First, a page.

Let me just say at the outset of this that IF I ever come into a good sum of money….a million or more…..I will spend the majority of it investing in historical properties by preserving and restoring them and then rent them out to various businesses.
I’m so tired of seeing building after building ignored, abandoned, or pushed aside for progress especially in this day and age when we have so many commercial properties sitting languishing with a for sale or lease sign .
Growing up in a suburb of Atlanta as I did my family went downtown quite often and that included motoring up and down the city’s famed Peachtree Street. Many buildings grabbed my attention as a child, but I always hoped Mom would drive just a little bit slower as we passed the Randolph-Lucas House at 2924 Peachtree Street.
|Randolph-Lucas Mansion on Peachtree|
The Georgian style home was designed by P. Thornton Marye, in 1924. He is also known for designing the Atlanta Terminal Station, St. Luke’s Episcopal Church, the Fox Theater, and the Southern Bell building at Ivy Street.
The home’s original owner was Hollins Nicolas Randolph. He had Marye design the home to be an exact copy of his ancestoral home in Albermarle, Viriginia called Edgehill You see…..Hollins Nicolas Randolph was one of THE Virginia Randolphs and……he was the great, great grandson of Thomas Jefferson, writer of the Declaration of Independence and our third president among other things.
To say Mr. Randolph was connected is an understatement….and he wasn’t JUST an attorney. He served on numerous boards and committees and was general counsel for the Federal Reserve Bank.
Randolph was also heavily involved with the Stone Mountain Memorial Association and authored the Congressional Act directing the minting of five million Stone Mountain coins. These coins were commemorative in nature and were intended to raise money for the memorial. You can see one here. The bill Randolph authored was signed by President Calvin Coolidge and called for up to five million half dollars to be issued.
Georgia wasn’t his only focus. Randolph was the counsel for Boulder Dam, the Cape Cod Canal in Massachusetts and the St. Andrews Bay Development Company. He also represented William Randolph Hearst’s interests in the South.
Gee, if only the walls of that home could talk, right?
Mr. Randolph sold the home to move to Washington D.C. and when he did the Lucas family moved in. They own several theaters around Atlanta, and later their daughter would marry into the Storey family. You may recognize that name as one belonging to another family of theater owners.
Lately, the house has been in the news because an application for demolition has been made by the 2500 Peachtree Condominium Association, and as this AJC article advises….for the second time in six years, the Randolph-Lucas House is facing possible demolition.
Preservationist groups contend the condominium homeowners association s trying to renege on a deal struck 15 years ago, to preserve [one of the last mansions left on Peachtree Street from a bygone era.]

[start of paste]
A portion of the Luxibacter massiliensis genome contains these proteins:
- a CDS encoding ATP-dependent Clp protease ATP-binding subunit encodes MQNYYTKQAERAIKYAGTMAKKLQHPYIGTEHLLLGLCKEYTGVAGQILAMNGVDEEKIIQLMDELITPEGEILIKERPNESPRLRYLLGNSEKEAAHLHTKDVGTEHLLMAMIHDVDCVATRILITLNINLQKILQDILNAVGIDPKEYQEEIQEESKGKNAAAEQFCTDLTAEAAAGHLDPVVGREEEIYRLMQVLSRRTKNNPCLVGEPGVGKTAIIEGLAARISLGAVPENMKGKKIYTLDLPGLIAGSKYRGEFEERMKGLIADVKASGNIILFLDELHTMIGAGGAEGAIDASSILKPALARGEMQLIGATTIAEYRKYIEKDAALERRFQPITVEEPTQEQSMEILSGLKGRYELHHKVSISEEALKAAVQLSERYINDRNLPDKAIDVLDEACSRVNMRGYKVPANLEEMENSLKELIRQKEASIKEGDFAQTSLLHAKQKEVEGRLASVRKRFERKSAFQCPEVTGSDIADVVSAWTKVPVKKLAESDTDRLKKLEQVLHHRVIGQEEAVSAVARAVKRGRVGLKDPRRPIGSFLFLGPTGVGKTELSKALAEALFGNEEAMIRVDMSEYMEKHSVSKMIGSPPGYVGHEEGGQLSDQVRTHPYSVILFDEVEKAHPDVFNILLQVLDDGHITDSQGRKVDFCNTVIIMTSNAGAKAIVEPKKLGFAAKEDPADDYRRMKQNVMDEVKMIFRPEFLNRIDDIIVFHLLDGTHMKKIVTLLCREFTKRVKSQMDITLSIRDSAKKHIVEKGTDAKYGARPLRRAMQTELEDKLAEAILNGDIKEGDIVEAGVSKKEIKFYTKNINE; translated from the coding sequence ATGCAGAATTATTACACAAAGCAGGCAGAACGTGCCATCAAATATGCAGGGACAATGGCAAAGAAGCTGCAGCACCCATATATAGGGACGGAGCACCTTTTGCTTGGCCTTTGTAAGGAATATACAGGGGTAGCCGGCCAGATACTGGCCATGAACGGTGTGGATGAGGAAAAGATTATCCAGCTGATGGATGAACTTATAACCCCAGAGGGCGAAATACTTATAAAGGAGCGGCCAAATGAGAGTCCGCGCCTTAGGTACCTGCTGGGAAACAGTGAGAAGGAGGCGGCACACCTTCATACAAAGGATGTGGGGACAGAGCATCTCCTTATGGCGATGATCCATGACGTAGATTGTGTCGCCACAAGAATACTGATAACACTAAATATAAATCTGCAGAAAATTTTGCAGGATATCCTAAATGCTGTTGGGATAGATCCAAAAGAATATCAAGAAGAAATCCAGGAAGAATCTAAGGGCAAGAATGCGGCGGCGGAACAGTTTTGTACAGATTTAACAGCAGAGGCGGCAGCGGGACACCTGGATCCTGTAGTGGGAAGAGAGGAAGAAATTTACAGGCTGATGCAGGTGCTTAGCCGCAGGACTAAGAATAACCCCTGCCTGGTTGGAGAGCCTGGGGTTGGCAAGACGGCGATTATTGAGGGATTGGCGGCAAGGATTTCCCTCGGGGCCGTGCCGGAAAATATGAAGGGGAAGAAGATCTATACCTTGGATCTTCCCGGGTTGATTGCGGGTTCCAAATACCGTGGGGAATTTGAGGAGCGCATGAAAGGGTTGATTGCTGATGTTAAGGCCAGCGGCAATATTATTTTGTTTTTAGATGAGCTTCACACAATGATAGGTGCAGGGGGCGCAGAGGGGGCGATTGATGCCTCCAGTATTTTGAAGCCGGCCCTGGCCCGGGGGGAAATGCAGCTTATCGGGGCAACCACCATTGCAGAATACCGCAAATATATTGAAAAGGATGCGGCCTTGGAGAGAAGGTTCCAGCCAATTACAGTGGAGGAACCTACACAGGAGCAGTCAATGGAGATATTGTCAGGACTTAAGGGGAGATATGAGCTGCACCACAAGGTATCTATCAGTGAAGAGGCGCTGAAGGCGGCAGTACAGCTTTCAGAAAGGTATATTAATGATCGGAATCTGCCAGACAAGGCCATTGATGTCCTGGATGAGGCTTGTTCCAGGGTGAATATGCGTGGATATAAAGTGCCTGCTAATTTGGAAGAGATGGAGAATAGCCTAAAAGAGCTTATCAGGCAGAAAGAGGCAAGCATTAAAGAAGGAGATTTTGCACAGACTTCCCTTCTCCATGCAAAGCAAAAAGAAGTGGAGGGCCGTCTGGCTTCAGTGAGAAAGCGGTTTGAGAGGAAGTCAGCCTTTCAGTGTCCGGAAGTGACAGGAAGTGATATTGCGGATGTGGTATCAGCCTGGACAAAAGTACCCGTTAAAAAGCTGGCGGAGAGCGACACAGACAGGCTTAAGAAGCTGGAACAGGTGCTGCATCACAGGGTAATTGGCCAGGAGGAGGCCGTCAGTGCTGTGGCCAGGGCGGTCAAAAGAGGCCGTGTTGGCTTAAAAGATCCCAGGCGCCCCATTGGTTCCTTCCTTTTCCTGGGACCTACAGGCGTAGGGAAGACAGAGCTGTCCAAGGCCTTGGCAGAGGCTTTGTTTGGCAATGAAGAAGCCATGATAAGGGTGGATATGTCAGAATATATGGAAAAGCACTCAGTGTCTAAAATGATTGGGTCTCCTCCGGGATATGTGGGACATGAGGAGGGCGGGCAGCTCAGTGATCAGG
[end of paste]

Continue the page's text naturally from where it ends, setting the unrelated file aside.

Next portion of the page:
The condominium association applied for a permit to demolish the home a few months ago stating the home was “deteriorating and dangerous.” They even have an engineer who agrees with them.
However, in 1997 when the condominiums were in the process of being developed an agreement was struck with the Atlanta City Council. The condos could be built, BUT the mansion had to be preserved since it’s on the city’s list of historic properties. The home was actually moved to the southern edge of the property so the condos could be built, and the developer agreed to preserve the mansion.
Since then there has been constant incremental steps by the condo association to work towards the demolition of the home.
Preservationists agree there are some structural issues, but not anything that would warrant a demolition. The condo association attorney states he is only trying to rid the city of a menace.
Even former Atlanta mayor and Buckhead Coalition President, Sam Massell has gotten involved by sending a letter proposing a solution stating, “I believe we can find or create a Foundation that would receive ownership (and accept compliance with the original zoning agreement), which should reduce the taxation on the condo owners. The plan would be for The Foundation to operate this house as an Atlanta Mayor’s Mansion – not for residential occupancy, but for ceremonial events.”
You know…..I always like Sam Massell. I think this is a lovely idea, and so do many others.
The Buckhead Heritage Society President Wright Mitchell has also sent a letter advising Aderhold Properties, a company that specializes in historic reuse of homes, is interested in taking over the property and rehabilitating it. Apparently the condo association rejected the idea.
So, there was a meeting last night . I’m not going to reprint everything here when you can click through and read for yourself. Basically, the condo association is adamant that the home is going to be demolished, and the Buckhead Heritage Society is looking for possible sites to move the home.
There will be a meeting July 12th where the issue will be presented to the Atlanta Board of Zoning Adjustment.
What this boils down to is the condo association decided from day one they didn't want to abide by the agreement and someone got their knickers in a wad became the house blocked their view from their living room . The agreement was made to preserve the home….and they haven’t done that. They are just willing to shuffle their responsibility off to others when they knew full well an agreement existed when they bought in to the development.
I certainly hope the demolition permit WON’T be issued.